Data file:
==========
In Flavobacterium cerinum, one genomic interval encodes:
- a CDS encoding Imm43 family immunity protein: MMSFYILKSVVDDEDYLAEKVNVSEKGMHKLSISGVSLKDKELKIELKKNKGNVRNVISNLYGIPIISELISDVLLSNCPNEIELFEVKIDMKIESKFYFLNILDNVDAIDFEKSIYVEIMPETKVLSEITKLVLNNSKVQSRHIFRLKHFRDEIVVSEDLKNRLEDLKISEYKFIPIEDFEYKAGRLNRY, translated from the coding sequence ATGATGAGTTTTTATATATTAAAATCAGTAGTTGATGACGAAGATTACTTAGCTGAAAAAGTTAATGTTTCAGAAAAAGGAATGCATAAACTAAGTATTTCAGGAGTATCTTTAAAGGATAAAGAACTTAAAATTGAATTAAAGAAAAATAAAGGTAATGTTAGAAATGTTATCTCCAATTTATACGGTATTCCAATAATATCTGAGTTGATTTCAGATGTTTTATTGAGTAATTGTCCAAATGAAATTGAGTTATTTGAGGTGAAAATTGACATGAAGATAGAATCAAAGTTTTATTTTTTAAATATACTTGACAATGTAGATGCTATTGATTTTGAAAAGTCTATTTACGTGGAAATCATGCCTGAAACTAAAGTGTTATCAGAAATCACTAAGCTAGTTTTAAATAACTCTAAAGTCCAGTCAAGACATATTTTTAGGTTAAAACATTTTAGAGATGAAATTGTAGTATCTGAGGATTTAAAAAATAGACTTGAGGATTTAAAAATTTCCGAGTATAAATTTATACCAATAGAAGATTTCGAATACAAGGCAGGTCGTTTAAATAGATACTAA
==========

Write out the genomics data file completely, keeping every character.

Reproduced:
In Flavobacterium cerinum, one genomic interval encodes:
- a CDS encoding Imm43 family immunity protein: MMSFYILKSVVDDEDYLAEKVNVSEKGMHKLSISGVSLKDKELKIELKKNKGNVRNVISNLYGIPIISELISDVLLSNCPNEIELFEVKIDMKIESKFYFLNILDNVDAIDFEKSIYVEIMPETKVLSEITKLVLNNSKVQSRHIFRLKHFRDEIVVSEDLKNRLEDLKISEYKFIPIEDFEYKAGRLNRY, translated from the coding sequence ATGATGAGTTTTTATATATTAAAATCAGTAGTTGATGACGAAGATTACTTAGCTGAAAAAGTTAATGTTTCAGAAAAAGGAATGCATAAACTAAGTATTTCAGGAGTATCTTTAAAGGATAAAGAACTTAAAATTGAATTAAAGAAAAATAAAGGTAATGTTAGAAATGTTATCTCCAATTTATACGGTATTCCAATAATATCTGAGTTGATTTCAGATGTTTTATTGAGTAATTGTCCAAATGAAATTGAGTTATTTGAGGTGAAAATTGACATGAAGATAGAATCAAAGTTTTATTTTTTAAATATACTTGACAATGTAGATGCTATTGATTTTGAAAAGTCTATTTACGTGGAAATCATGCCTGAAACTAAAGTGTTATCAGAAATCACTAAGCTAGTTTTAAATAACTCTAAAGTCCAGTCAAGACATATTTTTAGGTTAAAACATTTTAGAGATGAAATTGTAGTATCTGAGGATTTAAAAAATAGACTTGAGGATTTAAAAATTTCCGAGTATAAATTTATACCAATAGAAGATTTCGAATACAAGGCAGGTCGTTTAAATAGATACTAA